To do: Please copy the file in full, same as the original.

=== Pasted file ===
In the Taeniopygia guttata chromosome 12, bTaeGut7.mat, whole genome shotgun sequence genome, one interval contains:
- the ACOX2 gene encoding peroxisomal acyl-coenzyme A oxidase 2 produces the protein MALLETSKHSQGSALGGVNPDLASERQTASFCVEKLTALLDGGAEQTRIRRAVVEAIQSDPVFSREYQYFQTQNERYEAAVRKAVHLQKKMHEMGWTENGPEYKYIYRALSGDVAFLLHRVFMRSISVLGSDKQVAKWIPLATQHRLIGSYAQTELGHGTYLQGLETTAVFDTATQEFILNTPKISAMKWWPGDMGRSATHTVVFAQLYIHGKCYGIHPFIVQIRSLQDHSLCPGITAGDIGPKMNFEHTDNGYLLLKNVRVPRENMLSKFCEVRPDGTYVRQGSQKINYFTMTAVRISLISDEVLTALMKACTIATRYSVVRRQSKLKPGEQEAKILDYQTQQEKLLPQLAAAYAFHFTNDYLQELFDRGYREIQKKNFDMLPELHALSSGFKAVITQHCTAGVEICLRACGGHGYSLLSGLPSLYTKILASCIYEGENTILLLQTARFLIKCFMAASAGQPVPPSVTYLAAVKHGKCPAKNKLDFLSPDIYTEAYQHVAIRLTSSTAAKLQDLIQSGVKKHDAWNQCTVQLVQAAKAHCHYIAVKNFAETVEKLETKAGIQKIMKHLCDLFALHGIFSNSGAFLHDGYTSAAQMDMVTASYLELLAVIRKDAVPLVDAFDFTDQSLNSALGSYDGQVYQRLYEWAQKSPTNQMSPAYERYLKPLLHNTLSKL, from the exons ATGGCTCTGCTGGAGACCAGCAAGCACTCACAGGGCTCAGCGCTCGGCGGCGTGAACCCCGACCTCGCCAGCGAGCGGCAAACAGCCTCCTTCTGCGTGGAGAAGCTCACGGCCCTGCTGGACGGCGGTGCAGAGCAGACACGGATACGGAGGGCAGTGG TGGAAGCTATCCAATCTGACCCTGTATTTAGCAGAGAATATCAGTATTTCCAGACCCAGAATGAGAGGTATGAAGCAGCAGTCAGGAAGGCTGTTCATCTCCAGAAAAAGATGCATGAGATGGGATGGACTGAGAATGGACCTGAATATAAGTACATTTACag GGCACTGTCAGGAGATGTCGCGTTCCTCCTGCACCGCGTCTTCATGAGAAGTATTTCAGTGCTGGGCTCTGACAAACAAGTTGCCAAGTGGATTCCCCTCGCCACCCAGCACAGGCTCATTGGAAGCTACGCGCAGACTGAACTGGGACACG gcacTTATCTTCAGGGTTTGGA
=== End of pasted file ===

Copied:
In the Taeniopygia guttata chromosome 12, bTaeGut7.mat, whole genome shotgun sequence genome, one interval contains:
- the ACOX2 gene encoding peroxisomal acyl-coenzyme A oxidase 2 produces the protein MALLETSKHSQGSALGGVNPDLASERQTASFCVEKLTALLDGGAEQTRIRRAVVEAIQSDPVFSREYQYFQTQNERYEAAVRKAVHLQKKMHEMGWTENGPEYKYIYRALSGDVAFLLHRVFMRSISVLGSDKQVAKWIPLATQHRLIGSYAQTELGHGTYLQGLETTAVFDTATQEFILNTPKISAMKWWPGDMGRSATHTVVFAQLYIHGKCYGIHPFIVQIRSLQDHSLCPGITAGDIGPKMNFEHTDNGYLLLKNVRVPRENMLSKFCEVRPDGTYVRQGSQKINYFTMTAVRISLISDEVLTALMKACTIATRYSVVRRQSKLKPGEQEAKILDYQTQQEKLLPQLAAAYAFHFTNDYLQELFDRGYREIQKKNFDMLPELHALSSGFKAVITQHCTAGVEICLRACGGHGYSLLSGLPSLYTKILASCIYEGENTILLLQTARFLIKCFMAASAGQPVPPSVTYLAAVKHGKCPAKNKLDFLSPDIYTEAYQHVAIRLTSSTAAKLQDLIQSGVKKHDAWNQCTVQLVQAAKAHCHYIAVKNFAETVEKLETKAGIQKIMKHLCDLFALHGIFSNSGAFLHDGYTSAAQMDMVTASYLELLAVIRKDAVPLVDAFDFTDQSLNSALGSYDGQVYQRLYEWAQKSPTNQMSPAYERYLKPLLHNTLSKL, from the exons ATGGCTCTGCTGGAGACCAGCAAGCACTCACAGGGCTCAGCGCTCGGCGGCGTGAACCCCGACCTCGCCAGCGAGCGGCAAACAGCCTCCTTCTGCGTGGAGAAGCTCACGGCCCTGCTGGACGGCGGTGCAGAGCAGACACGGATACGGAGGGCAGTGG TGGAAGCTATCCAATCTGACCCTGTATTTAGCAGAGAATATCAGTATTTCCAGACCCAGAATGAGAGGTATGAAGCAGCAGTCAGGAAGGCTGTTCATCTCCAGAAAAAGATGCATGAGATGGGATGGACTGAGAATGGACCTGAATATAAGTACATTTACag GGCACTGTCAGGAGATGTCGCGTTCCTCCTGCACCGCGTCTTCATGAGAAGTATTTCAGTGCTGGGCTCTGACAAACAAGTTGCCAAGTGGATTCCCCTCGCCACCCAGCACAGGCTCATTGGAAGCTACGCGCAGACTGAACTGGGACACG gcacTTATCTTCAGGGTTTGGA